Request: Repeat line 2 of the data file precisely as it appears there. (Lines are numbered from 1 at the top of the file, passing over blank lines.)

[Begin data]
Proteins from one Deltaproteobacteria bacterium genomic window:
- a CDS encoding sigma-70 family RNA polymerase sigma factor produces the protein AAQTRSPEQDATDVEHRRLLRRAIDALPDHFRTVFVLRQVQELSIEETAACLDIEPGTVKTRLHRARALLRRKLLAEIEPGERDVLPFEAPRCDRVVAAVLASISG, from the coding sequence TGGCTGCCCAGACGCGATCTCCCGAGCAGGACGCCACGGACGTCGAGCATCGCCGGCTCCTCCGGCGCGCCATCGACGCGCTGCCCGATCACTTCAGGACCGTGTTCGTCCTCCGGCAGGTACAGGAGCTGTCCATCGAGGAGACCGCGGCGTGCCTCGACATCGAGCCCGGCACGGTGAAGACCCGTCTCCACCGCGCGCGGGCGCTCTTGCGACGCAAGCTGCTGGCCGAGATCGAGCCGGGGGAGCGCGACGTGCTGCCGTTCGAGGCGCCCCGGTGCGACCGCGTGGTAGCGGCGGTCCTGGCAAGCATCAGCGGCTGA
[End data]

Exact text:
- a CDS encoding sigma-70 family RNA polymerase sigma factor produces the protein AAQTRSPEQDATDVEHRRLLRRAIDALPDHFRTVFVLRQVQELSIEETAACLDIEPGTVKTRLHRARALLRRKLLAEIEPGERDVLPFEAPRCDRVVAAVLASISG, from the coding sequence TGGCTGCCCAGACGCGATCTCCCGAGCAGGACGCCACGGACGTCGAGCATCGCCGGCTCCTCCGGCGCGCCATCGACGCGCTGCCCGATCACTTCAGGACCGTGTTCGTCCTCCGGCAGGTACAGGAGCTGTCCATCGAGGAGACCGCGGCGTGCCTCGACATCGAGCCCGGCACGGTGAAGACCCGTCTCCACCGCGCGCGGGCGCTCTTGCGACGCAAGCTGCTGGCCGAGATCGAGCCGGGGGAGCGCGACGTGCTGCCGTTCGAGGCGCCCCGGTGCGACCGCGTGGTAGCGGCGGTCCTGGCAAGCATCAGCGGCTGA